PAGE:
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Apr 17

Valuation Metrics for the Clay Matthews Extension

After weeks of rumored contract negotiations between the Green Bay Packers and LB Clay Matthews, the two sides made it official that Matthews would not become the highest paid outside linebacker in the NFL, surpassing the $13 million per year that the Cowboys DeMarcus Ware received in his 2009 contract extension. While no numbers are in as I am writing this (who knows by the time I’m finished) I wanted to look at the two real benchmark deals ahead of time so that we can get a better idea of just how strong the contract really is. The two deals I want to look at are those of Ware and the Ravens’ Terrell Suggs.

When I evaluate high level deals like this for the site I like to look at two sets of numbers- yearly cash flow and functional guarantees. The cash flows are pretty self explanatory. Functional guarantees are the amount of money that a player will actually earn not just because of the guarantee but because of the structure of the contract which comes with prorated bonus protections that leads to excessive dead money if cut.

Ware’s case is more similar to Matthews in that both were currently under contract to their teams on rookie contracts when they signed their extensions. Suggs had gone beyond the rookie deal and was on a franchise tag. The following cash flows represent the new money totals per year for the players

 

Ware

Ware Total

Suggs

Suggs Total

Year 1

$32,800,000

$32,800,000

$15,100,000

$15,100,000

Year 2

$7,200,000

$40,000,000

$24,900,000

$40,000,000

Year 3

$5,000,000

$45,000,000

$3,400,000

$43,400,000

Year 4

$6,000,000

$51,000,000

$4,900,000

$48,300,000

Year 5

$12,750,000

$63,750,000

$6,400,000

$54,700,000

Year 6

$14,250,000

$78,000,000

$7,800,000

$62,500,000

 

The first benchmark for Matthews is clearly the $40 million over a two year period, matching what both Ware and Suggs received. Ware’s number is a bit more misleading since it actually took him 3 years to reach $40 million due to the prior year contract not counting in the calculation. If Matthews surpasses $45 million over his first three extension years he will get the best deal of the group. Matthews was already set to earn over $3 million this season which would mean his 4 year total would surpass Suggs’ 4 year if he gets $45 million over the first three new years of the contract. Ware’s contract was filled with big money at the end which normally wont be earned which is why I want to go to the functional guarantees next, first with Ware and then with Suggs.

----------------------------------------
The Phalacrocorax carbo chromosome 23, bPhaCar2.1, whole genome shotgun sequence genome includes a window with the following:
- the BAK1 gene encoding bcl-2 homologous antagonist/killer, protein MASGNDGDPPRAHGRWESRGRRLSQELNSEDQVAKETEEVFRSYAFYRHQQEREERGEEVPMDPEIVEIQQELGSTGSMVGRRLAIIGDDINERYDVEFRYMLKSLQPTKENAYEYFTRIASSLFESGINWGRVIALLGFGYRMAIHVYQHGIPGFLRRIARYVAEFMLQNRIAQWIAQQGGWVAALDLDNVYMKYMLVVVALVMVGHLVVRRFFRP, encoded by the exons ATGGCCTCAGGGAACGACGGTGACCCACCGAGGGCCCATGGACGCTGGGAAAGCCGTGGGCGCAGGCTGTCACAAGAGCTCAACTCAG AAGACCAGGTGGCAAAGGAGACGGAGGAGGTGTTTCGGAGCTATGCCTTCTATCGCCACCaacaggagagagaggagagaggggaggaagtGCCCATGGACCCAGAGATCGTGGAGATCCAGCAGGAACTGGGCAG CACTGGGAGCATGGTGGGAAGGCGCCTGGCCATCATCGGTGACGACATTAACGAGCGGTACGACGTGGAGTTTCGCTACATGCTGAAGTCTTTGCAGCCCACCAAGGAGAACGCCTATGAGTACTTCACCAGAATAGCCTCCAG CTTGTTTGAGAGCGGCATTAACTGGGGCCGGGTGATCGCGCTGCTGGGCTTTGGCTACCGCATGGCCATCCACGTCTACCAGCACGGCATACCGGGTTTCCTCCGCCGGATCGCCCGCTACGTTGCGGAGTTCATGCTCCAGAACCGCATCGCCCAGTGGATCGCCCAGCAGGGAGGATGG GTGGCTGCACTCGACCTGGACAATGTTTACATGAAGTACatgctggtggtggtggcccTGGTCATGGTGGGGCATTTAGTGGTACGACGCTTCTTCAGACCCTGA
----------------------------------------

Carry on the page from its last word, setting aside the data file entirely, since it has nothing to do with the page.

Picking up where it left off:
Ware:

Base

Prorated Money

Misc.

Cap Number

Dead

Savings

Year 1

$7,800,000

$5,430,693

$0

$13,230,693

$25,226,772

($11,996,079)

Year 2

$6,700,000

$3,998,693

$500,000

$11,198,693

$11,996,079

($797,386)

Year 3

$4,500,000

$3,998,693

$500,000

$8,998,693

$7,997,386

$1,001,307

Year 4

$5,500,000

$3,998,693

$500,000

$9,998,693

$3,998,693

$6,000,000

Year 5

$12,250,000

$0

$500,000

$12,750,000

$0

$12,750,000

Year 6

$13,750,000

$0

$500,000

$14,250,000

$0

$14,250,000

 

Suggs:

Base

Prorated Money

Misc.

Cap Number

Dead

Savings

Year 1

$1,000,000

$2,020,000

$4,000,000

$7,020,000

$14,100,000

($7,080,000)

Year 2

$1,900,000

$6,620,000

$0

$8,520,000

$31,080,000

($22,560,000)

Year 3

$3,400,000

$6,620,000

$0

$10,020,000

$24,460,000

($14,440,000)

Year 4

$4,900,000

$6,620,000

$0

$11,520,000

$17,840,000

($6,320,000)

Year 5

$6,400,000

$6,620,000

$0

$13,020,000

$11,220,000

$1,800,000

Year 6

$7,800,000

$4,600,000

$0

$12,400,000

$4,600,000

$7,800,000

 

This actually drives home a major difference between the two contracts. The fact that Suggs got massive prorated bonus money rather than base salary guarantees in the first two years of his deal make him virtually uncuttable for the first 4 years of his contract and even Year 5 is a difficult choice. This would be a functional guarantee of $48.3 million with a decent chance of earning $54.7 million before being released.

Ware, before Jerry Jones went wild with the restructures, did not have that protection upon signing. In this case I would consider the first two years functionally guaranteed with a decent chance of the third year being earned.  So the reality is its $40 million and a good chance at $45. If his play trailed off he would have been a prime candidate for a restructure in year 4 and easily cut beyond that. In reality his year 5 and 6 were nothing but funny money. Now Dallas has virtually guaranteed the whole contract because of their cap problems, but when signed Suggs had the far better contract structure despite lower money totals.

For Matthews to come out on top of the market he needs a structure that is closer to that of Suggs. Something that functionally guarantees him those first four years and a great chance at 5 years. If he can reach that $51 million over 4 year plateau and have a structure that makes it difficult for the Packers to wave good bye in 2018 he will truly have the best contract in recent memory at the position. If the Packers have outs early on and his cash flow is similar to that of Ware it may be a case where it’s a deal that looks better on paper than it plays out in real life, especially since the Packers are not going to get in a deep mess the way the Cowboys did.